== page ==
Under the auspices of UNESCO, 1995 was declared the year of Abai Kunanbayev and translate from english to arabic. The celebration was dedicated to the 150th anniversary of the poet’s birth. And in 1999, the 200th anniversary of the Russian poet and writer Alexander Sergeevich Pushkin
was celebrated. On December 16, 2006, a monument to Abai and Pushkin was erected in Petropavlovsk, which is a symbol of friendship between peoples. These are truly great writers and poets who left a huge legacy to their descendants, peoples of all countries.
Pushkin was interested in Kazakh folklore. Once, from his trip to Uralsk and Orenburg, he brought back an unnamed copy of the poem “Kozy-Korpesh and Bayan-Sulu”.
Abai Kunanbayev highly appreciated Russian classical literature. He made written translations from Russian into Kazakh language not only of the works of Pushkin, but also of Lermontov, Tolstoy, Bunin. Kunanbayev intuitively understood exactly how to translate the works of Russian poets in order to clearly convey them to the Kazakh people. As everyone knows, Abai conducted educational activities among the Kazakh steppe. He received a refined education. The basis of his upbringing was Arabic poetry. He perfectly knew the Turkic mythology and epic, highly appreciated musical folklore. It was through the melodies that Abai conveyed Pushkin’s poems in the most correct way. This is how “Tatiana’s Song” was born, which went through the entire immense steppe. Abai very carefully approached the selection of passages for translation. For example, in “Tatiana’s Word” the first line reads like this: “You are my husband, given by the Almighty.” Abay does not use the word “Allah” or “God” here. For a Russian girl and a Kazakh girl who sings Tatyana’s song, there must be a common concept. Precisely – the Almighty. And then everyone understands both Abai and Pushkin.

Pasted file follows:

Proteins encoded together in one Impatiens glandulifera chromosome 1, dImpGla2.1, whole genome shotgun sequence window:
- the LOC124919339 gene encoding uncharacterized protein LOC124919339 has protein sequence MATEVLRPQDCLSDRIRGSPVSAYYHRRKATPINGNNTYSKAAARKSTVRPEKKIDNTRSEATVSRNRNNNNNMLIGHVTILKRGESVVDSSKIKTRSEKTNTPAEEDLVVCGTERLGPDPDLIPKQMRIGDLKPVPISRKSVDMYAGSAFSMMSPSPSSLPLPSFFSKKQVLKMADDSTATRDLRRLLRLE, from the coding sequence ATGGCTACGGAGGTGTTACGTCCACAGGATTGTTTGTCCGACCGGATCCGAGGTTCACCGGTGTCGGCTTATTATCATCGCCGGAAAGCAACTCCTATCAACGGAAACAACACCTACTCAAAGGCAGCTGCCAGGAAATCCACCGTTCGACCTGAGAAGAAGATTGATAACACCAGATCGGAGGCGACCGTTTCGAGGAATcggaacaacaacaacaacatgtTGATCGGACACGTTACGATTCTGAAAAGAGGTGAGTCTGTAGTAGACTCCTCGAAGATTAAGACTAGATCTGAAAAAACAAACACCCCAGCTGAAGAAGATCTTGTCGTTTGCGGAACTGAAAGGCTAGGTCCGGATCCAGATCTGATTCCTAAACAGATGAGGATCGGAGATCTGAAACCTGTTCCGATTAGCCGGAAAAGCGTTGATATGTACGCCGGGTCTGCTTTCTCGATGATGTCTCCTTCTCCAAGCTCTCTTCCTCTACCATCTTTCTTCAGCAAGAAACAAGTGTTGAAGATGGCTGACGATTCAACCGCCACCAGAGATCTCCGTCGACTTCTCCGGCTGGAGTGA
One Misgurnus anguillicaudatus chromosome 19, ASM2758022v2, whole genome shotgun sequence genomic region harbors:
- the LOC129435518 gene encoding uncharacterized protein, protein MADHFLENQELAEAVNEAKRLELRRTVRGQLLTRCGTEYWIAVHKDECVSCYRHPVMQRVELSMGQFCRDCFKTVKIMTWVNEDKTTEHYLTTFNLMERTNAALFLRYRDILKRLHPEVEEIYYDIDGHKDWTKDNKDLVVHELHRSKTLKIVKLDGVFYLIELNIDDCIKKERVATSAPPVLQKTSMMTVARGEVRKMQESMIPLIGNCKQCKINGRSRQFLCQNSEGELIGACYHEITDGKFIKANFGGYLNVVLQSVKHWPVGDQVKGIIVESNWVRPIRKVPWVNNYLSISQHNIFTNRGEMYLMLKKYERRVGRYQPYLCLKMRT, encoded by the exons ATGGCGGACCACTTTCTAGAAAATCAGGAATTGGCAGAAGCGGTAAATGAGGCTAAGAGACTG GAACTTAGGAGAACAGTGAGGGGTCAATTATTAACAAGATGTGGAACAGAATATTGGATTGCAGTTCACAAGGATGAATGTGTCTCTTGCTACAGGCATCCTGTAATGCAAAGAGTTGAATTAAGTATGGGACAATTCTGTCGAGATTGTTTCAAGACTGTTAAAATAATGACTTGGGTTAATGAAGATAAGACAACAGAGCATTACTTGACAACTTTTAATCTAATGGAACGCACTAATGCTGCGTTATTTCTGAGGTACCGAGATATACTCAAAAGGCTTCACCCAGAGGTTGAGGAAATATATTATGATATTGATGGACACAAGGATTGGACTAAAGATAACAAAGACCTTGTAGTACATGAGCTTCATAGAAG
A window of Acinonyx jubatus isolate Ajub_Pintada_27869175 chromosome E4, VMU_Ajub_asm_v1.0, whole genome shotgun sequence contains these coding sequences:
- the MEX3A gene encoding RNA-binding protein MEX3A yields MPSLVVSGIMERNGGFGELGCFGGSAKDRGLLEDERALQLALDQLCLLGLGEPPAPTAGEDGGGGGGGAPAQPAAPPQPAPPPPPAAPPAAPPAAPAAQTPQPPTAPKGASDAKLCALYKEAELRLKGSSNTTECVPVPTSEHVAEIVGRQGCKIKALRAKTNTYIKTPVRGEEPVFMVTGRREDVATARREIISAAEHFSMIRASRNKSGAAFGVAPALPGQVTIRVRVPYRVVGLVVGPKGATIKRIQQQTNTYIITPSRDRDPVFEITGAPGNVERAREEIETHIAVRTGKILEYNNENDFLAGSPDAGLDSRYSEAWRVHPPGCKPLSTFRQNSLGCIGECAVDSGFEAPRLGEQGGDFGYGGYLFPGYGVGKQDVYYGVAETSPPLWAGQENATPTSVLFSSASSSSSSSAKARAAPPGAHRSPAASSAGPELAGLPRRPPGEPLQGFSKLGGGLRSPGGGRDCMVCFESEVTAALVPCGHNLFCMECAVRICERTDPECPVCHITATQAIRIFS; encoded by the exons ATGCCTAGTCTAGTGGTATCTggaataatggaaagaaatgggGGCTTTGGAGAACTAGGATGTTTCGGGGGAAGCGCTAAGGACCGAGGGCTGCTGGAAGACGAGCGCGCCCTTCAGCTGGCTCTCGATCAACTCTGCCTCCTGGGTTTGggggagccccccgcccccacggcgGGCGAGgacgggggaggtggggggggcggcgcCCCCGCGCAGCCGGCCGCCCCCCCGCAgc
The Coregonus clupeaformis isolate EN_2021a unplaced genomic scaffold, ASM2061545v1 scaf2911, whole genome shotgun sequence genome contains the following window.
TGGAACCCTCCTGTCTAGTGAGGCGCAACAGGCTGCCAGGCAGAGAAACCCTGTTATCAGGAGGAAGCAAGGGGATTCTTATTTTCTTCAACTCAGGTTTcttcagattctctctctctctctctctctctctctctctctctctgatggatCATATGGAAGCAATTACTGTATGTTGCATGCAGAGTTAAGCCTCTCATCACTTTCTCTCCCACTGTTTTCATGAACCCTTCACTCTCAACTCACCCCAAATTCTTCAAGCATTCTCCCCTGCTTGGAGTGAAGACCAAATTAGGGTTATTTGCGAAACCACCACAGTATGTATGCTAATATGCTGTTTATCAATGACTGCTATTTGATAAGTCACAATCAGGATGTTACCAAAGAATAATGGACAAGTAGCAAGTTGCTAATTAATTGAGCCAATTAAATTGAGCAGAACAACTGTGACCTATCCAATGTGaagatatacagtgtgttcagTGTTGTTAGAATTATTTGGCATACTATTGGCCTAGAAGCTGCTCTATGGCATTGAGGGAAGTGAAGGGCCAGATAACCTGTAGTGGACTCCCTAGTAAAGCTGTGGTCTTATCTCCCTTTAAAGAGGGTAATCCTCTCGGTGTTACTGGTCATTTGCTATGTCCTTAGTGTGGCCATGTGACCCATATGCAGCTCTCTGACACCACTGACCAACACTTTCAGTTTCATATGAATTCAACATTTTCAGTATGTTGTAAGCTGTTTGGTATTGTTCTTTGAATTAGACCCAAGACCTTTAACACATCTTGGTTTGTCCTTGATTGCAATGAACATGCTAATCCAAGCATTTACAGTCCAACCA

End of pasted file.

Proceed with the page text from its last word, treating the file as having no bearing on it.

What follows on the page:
It should be noted that Abai’s translations are very difficult to distinguish from his own works. Some translations could take a worthy place as the author’s in the poet’s creative heritage.